Micron issued a statement on the evening of 5th that it had received a temporary injunction issued by the Fuzhou Intermediate People’s Court against the patent infringement case filed by UMC and JHICC. Micron said that the patents of UMC and JHICC are ineffective, and Micron’s products do not infringe its patents.
Micron pointed out that the temporary injunction requires Micron’s Chinese subsidiary to stop selling or importing Crucial branded DRAM modules and SSD products. The affected products account for more than 1% of Micron’s annual revenue. If the ban is implemented, The business impact is small.
Joel Poppen, senior vice president and general counsel of Micron, said that he was disappointed with the decision of Fuzhou Intermediate People’s Court and firmly believed that the patents of UMC and JHICC were invalid, and that Micron’s products did not infringe patents, and the court did not give Micron a chance to defend. The interim decision was issued directly and the outcome of the judgment was not subject to due process of law. Micron said that it will follow the results of the court decision and also asked the Fuzhou Intermediate People’s Court to reconsider whether to maintain the original judgment.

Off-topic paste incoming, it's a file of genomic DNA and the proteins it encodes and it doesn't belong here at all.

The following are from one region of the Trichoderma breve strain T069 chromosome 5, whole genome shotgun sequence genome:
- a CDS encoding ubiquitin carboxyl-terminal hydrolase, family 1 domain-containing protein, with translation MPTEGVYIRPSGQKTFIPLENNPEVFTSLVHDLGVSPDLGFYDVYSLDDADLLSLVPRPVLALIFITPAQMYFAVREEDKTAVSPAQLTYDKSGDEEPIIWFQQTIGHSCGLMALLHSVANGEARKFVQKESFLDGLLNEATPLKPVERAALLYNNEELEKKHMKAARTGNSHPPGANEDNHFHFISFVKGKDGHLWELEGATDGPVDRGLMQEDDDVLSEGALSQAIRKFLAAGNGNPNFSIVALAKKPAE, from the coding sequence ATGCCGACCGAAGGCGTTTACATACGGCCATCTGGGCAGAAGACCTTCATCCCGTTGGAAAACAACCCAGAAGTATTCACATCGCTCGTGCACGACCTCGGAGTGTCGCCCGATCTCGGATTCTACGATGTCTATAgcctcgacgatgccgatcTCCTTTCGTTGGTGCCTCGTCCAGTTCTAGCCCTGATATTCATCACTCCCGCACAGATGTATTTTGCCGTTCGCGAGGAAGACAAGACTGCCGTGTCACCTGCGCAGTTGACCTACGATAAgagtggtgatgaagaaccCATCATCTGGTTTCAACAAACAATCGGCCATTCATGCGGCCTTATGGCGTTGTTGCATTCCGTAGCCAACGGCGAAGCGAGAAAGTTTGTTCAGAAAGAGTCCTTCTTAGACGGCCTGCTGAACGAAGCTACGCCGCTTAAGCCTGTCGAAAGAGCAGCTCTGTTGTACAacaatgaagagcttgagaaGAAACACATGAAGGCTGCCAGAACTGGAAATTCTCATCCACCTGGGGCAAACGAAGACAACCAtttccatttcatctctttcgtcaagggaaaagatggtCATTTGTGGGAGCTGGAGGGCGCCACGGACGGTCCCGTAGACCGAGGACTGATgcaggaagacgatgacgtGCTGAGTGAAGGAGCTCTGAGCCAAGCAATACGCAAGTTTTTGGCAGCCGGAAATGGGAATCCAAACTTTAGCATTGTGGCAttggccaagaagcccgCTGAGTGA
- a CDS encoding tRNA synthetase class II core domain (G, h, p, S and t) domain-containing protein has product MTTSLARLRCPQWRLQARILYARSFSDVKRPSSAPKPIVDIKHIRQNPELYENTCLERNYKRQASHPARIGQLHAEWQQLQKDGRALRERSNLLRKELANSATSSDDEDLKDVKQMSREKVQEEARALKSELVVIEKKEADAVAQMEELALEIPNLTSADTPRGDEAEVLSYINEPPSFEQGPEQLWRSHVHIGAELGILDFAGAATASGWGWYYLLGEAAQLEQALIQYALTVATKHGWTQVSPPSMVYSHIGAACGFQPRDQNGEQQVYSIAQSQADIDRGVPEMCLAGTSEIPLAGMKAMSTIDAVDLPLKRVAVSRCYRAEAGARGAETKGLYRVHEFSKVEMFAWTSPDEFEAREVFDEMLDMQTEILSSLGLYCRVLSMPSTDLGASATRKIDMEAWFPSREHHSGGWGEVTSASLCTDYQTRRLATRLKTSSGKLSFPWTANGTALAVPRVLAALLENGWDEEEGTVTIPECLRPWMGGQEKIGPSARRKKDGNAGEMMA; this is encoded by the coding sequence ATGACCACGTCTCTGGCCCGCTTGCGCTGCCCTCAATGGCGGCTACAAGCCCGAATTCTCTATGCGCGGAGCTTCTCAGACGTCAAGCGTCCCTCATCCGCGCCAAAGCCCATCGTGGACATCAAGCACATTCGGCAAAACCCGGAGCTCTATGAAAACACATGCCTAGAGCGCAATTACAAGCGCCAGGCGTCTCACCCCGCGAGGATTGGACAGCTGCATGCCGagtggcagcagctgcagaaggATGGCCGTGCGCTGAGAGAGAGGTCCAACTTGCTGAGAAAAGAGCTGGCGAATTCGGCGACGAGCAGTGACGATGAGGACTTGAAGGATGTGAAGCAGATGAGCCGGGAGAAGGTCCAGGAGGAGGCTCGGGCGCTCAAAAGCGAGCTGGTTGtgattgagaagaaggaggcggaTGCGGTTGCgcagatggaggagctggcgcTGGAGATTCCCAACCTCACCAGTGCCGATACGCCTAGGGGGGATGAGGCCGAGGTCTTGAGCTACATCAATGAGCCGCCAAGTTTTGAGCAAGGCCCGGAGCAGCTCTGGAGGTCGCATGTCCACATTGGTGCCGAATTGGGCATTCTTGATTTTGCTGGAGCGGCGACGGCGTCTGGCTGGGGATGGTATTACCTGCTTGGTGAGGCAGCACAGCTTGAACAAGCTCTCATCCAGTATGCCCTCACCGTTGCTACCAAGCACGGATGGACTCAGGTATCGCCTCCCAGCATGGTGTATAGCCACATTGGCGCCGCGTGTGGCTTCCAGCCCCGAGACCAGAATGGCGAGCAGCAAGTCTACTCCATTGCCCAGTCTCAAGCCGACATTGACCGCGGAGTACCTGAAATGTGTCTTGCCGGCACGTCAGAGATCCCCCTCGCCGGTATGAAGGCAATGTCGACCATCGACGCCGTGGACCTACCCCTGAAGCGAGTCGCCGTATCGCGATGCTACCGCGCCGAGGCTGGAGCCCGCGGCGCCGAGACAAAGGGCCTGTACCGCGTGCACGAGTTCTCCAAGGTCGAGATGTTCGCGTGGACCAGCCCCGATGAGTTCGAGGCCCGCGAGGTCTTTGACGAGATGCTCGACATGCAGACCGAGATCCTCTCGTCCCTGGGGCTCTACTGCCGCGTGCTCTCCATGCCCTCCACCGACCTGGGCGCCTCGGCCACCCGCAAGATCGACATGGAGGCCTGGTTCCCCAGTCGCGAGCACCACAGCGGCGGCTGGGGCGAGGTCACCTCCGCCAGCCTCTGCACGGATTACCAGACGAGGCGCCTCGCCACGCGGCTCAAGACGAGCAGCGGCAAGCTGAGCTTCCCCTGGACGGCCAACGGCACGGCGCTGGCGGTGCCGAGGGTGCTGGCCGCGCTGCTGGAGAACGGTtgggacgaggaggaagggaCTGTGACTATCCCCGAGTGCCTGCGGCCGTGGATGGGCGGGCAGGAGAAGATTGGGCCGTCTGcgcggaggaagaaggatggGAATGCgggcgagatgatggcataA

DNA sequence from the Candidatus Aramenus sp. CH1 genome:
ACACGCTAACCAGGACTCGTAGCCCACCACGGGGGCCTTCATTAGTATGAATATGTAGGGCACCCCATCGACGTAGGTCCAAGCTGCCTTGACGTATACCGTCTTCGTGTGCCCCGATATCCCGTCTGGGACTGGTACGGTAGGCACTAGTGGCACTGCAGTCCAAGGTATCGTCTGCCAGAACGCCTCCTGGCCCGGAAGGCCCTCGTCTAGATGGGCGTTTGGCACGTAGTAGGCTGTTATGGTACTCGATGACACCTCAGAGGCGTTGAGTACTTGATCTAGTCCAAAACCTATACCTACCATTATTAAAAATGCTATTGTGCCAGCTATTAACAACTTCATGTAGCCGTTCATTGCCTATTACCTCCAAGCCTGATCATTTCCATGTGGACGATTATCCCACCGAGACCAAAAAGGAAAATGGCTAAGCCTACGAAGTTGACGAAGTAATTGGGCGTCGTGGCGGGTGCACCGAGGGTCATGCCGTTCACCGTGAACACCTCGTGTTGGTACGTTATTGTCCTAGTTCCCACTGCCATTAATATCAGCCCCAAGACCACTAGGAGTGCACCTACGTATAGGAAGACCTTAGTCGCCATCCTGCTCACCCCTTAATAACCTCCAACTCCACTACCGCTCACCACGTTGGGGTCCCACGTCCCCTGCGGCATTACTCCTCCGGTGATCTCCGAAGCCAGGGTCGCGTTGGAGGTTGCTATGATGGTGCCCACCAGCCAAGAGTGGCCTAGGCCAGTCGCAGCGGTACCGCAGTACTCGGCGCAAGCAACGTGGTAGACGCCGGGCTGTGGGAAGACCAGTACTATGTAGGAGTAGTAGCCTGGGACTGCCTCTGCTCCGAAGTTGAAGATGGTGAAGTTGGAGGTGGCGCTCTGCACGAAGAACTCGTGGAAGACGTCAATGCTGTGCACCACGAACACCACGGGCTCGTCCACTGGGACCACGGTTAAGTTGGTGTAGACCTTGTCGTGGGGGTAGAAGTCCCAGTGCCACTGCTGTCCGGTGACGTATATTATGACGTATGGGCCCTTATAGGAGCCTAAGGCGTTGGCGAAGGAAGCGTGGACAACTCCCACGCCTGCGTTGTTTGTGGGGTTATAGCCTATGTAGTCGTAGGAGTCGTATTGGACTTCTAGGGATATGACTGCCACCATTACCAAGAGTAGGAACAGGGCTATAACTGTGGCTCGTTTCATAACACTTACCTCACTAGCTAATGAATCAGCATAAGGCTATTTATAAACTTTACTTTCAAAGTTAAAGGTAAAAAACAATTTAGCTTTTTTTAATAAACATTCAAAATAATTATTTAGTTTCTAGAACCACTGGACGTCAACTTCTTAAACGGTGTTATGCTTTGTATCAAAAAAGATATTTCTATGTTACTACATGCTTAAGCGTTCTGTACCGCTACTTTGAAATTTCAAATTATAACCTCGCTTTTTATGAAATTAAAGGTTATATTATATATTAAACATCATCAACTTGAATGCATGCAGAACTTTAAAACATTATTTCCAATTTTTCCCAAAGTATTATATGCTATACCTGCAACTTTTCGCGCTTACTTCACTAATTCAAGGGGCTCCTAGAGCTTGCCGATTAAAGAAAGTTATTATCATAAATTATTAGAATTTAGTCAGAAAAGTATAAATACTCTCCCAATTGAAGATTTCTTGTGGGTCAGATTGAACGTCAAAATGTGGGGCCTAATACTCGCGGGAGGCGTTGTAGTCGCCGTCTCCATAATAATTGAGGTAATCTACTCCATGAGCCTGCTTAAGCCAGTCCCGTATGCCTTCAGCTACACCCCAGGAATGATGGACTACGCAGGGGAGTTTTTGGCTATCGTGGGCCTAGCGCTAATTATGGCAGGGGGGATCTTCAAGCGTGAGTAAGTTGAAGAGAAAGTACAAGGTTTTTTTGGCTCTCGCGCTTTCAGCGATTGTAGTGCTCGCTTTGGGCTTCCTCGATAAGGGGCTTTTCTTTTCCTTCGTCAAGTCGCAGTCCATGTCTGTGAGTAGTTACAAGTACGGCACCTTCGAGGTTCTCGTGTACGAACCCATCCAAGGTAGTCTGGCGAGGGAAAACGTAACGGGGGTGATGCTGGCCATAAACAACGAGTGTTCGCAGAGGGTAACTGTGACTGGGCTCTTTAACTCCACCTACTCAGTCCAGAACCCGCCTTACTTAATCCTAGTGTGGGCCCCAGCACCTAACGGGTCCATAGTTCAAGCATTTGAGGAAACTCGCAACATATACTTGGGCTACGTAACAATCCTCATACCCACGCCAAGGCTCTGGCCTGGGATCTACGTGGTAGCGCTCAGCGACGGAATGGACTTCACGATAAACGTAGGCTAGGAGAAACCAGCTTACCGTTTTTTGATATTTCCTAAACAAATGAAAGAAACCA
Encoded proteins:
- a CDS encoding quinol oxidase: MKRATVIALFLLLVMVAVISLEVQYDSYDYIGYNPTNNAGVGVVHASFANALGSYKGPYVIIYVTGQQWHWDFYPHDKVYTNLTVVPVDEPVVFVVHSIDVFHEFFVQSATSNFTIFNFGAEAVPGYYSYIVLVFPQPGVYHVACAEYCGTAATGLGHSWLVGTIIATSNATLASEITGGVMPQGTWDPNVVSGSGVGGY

According to the process, if Micron is dissatisfied with the result of the ruling, it can file a reconsideration with the Fuzhou Intermediate People’s Court within 10 days of receiving the ruling. The execution of the ruling will not be stopped during the reconsideration. This means that at least at this stage, Micron will not be able to sell related infringing products in China.
Joel Poppen said that Micron has been in China for many years, including an important assembly and test production facility in Xi’an, and has a deep relationship with many Chinese customers. Micron will continue to actively defend these unfounded allegations of patent infringement while continuing to work closely with customers and partners.